Even when vaccinations are free, she has seen people refuse to get vaccinated. Frost explained, “A lot of times, the vaccination is free. You do not have to go to your doctor to get it; most people trust their doctor. But in the African American community, trust is not easily given because of different things that have happened in the past to us because we were not educated on the different tests that were done and things like that. For example, we were tested on to see what diseases would do to the brain. So, we, as a culture, safeguard ourselves. But, I try to make sure I tell people to educate yourself, talk with your doctor, talk with someone you trust, and get education on the vaccination. We try to tell people that it is safe, but for some people, that doesn’t matter.”

Talking with people over the last three years has been a risk for Frost because she is on dialysis, but it is a risk she is willing to take because of the impact she can make. She shared, “I have chronic kidney disease, renal failure. I have high blood pressure and sugar diabetes, which led to my kidney failure. I have been on dialysis, I think, for seven to eight years now. I really have to be careful because my immune system is a bit compromised because of that. My body doesn’t process things as a normal person. I have to be careful with the common cold and other things. I have to get right on it, or I could get really sick.”

The Center for Disease Control released information on August 11, 2023, that renal failure patients are still at higher risk. They reported, “During June 30, 2021 to September 27, 2022, rates of SARS-Co-V-2 infection and COVID-19-related deaths were higher among maintenance dialysis patients compared with rates in the U.S. population. These higher infection rates were attenuated by vaccination.”

Reflecting on the COVID Ambassador program, Frost says, “I really enjoy the work that I do because we have gone to some of the hardest to vaccinate areas, and we've been able to vaccinate some people that otherwise would not have been vaccinated including Tekonsha, including Homer, and different places like that. Those places are harder to get to a pharmacy or someone to bring the shot. So, we bring the shot directly to them, as well as the flu shots. We’ve had great results with that and even quite a few African Americans.”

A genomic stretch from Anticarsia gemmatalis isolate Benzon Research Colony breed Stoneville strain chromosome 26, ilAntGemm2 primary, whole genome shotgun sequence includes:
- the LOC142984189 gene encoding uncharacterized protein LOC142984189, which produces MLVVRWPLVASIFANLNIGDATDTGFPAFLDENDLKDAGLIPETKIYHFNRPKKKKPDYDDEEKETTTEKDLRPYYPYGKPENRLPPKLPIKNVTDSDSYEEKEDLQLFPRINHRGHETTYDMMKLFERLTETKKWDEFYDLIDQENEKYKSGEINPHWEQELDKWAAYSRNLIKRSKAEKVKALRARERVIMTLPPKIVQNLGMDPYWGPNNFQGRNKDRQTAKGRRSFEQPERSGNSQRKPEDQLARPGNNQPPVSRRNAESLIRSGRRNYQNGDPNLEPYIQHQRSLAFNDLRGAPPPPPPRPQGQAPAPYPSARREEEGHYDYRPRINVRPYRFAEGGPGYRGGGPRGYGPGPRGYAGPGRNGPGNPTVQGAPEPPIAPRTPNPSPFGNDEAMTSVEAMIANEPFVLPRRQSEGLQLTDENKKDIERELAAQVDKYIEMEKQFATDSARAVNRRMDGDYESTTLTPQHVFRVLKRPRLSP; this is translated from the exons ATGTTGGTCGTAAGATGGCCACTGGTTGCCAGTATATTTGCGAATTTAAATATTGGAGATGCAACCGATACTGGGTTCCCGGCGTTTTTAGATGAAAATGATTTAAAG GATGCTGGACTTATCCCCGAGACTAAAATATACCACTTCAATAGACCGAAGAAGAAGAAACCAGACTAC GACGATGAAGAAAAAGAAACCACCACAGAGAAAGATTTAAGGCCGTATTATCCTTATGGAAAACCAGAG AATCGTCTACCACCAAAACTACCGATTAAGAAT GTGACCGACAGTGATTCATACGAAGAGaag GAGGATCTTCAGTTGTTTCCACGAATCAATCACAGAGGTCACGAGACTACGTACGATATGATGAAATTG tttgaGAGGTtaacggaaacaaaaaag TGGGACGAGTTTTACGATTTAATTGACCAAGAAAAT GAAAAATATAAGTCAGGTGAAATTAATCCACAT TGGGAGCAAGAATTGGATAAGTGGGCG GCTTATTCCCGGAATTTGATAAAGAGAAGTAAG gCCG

Individuals have shared with her why they got the shot, but Frost also has her observations. She said, “I think the reason is personal. I think one is location, if it is convenient in your neighborhood and friends are calling you saying, ‘hey, they are doing a vaccine clinic. Come on over,’ and sometimes they will come just out of relationships. It’s all about trust. If they trust the person calling and giving them the information, a lot of times they will come and try it.”

Frost credits her family’s support for her volunteer efforts. “Once COVID hit, we learned about the effects it could have on me because of my condition. My family was wholeheartedly behind me, and everyone in my home made sure they were vaccinated as well as me.”

Although the COVID ambassador program has slowed down, the program has been extended into 2024. Frost will continue her work of educating others as long as her health allows, stating, “Helping others in the community through all of my volunteer work gives me satisfaction, and being vaccinated helps me do that safely and with confidence!”

To learn more, explore Michigan State University Extension’s partnership with the Michigan Vaccine Project to find links to event schedules, podcasts, publications, webinars, and videos relating to vaccine education.